“We are still here,” Gloria Higginbottom of the Humane Society of the Delta informed the Helena-West Helena City Council during an update of the progress of the non-profit organization at Tuesday night's council meeting.
Higginbottom revealed that HSD has found almost 500 homes for the animals that have been picked up during the past year.
“I know a lot of you have called and complained about the animal problems within the district,” commented Higginbottom as she reassured the council that HSD is doing the best it can with little to no funding.
Higginbottom reports that the HSD currently houses about 100 animals with a staff of about 7 people. She added that they are currently looking for volunteers and donations or funding.
“A lot of people think that we get funding from such groups as American Society for the Prevention of Cruelty to Animals (ASPCA) or other organizations like that because it's basically the responsibility of the local county government,” said Higginbottom.
“We are just hanging in there,” Higginbottom added.
Councilman Joe St. Columbia asked just how overwhelming the animal problem is now in Phillips County.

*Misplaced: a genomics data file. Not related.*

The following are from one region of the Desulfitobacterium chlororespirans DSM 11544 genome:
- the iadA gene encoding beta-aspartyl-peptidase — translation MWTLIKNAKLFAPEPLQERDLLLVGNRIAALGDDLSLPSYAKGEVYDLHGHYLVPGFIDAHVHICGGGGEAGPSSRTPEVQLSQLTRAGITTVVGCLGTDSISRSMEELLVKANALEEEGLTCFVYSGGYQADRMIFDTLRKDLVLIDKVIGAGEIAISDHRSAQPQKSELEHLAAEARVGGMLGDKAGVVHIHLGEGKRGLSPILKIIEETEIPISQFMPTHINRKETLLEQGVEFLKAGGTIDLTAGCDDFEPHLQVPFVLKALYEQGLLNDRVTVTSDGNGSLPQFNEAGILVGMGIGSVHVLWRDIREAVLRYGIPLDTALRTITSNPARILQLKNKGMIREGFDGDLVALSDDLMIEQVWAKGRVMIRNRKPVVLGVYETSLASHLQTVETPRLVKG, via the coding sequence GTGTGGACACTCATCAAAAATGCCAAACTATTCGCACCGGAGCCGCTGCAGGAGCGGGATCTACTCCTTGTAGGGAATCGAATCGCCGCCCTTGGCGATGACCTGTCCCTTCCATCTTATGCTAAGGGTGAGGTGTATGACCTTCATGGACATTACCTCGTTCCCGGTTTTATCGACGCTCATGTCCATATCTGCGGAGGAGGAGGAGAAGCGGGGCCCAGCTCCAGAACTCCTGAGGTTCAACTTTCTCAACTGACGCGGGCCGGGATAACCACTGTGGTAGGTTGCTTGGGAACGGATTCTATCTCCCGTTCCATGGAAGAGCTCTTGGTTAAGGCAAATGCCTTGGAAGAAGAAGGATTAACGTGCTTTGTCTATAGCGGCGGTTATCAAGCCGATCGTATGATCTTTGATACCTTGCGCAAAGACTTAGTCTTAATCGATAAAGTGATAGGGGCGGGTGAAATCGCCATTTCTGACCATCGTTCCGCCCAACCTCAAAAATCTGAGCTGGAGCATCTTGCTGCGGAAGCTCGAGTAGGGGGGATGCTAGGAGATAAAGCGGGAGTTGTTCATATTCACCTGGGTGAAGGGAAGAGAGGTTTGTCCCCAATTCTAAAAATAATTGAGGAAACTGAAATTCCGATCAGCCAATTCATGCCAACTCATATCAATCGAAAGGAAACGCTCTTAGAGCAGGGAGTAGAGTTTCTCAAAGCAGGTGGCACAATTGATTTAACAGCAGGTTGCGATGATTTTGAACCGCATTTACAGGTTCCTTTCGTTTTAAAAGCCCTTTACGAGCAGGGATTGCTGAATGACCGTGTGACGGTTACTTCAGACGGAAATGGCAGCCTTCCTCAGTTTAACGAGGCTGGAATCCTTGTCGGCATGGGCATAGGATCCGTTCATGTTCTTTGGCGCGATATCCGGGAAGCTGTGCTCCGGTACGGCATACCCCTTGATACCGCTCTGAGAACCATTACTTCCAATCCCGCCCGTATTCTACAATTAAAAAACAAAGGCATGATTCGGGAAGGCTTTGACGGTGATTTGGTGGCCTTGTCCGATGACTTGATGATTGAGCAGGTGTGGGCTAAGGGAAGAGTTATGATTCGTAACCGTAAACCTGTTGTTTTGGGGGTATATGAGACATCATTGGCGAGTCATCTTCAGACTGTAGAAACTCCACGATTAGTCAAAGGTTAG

“The animal population is horrific,” exclaimed Higginbottom. “We do four spay and neuter clinics a year and have touched over 4,000 lives of these animals within this community and there has been somewhat of a decline in animal numbers.”
According to Higginbottom, it will take about 5 to 6 years before a significant amount of progress can be fulfilled.
Higginbottom reported that the HSD has some paid employees and they are required to know how to properly handle and take care of the animals in the facility.
“The only income we have is based on donations and some fund raising but we are short staffed and are struggling to get those kind of things running,” commented Higginbottom.
Before closing, Higginbottom encouraged members of the council and the community to understand that the HSD is a community service and this represents how the community takes care of itself.
“When we can change the way other people look at our community that's when more change will begin,” she said. “The community really needs to help provide the love and compassion to get this kind of job done.”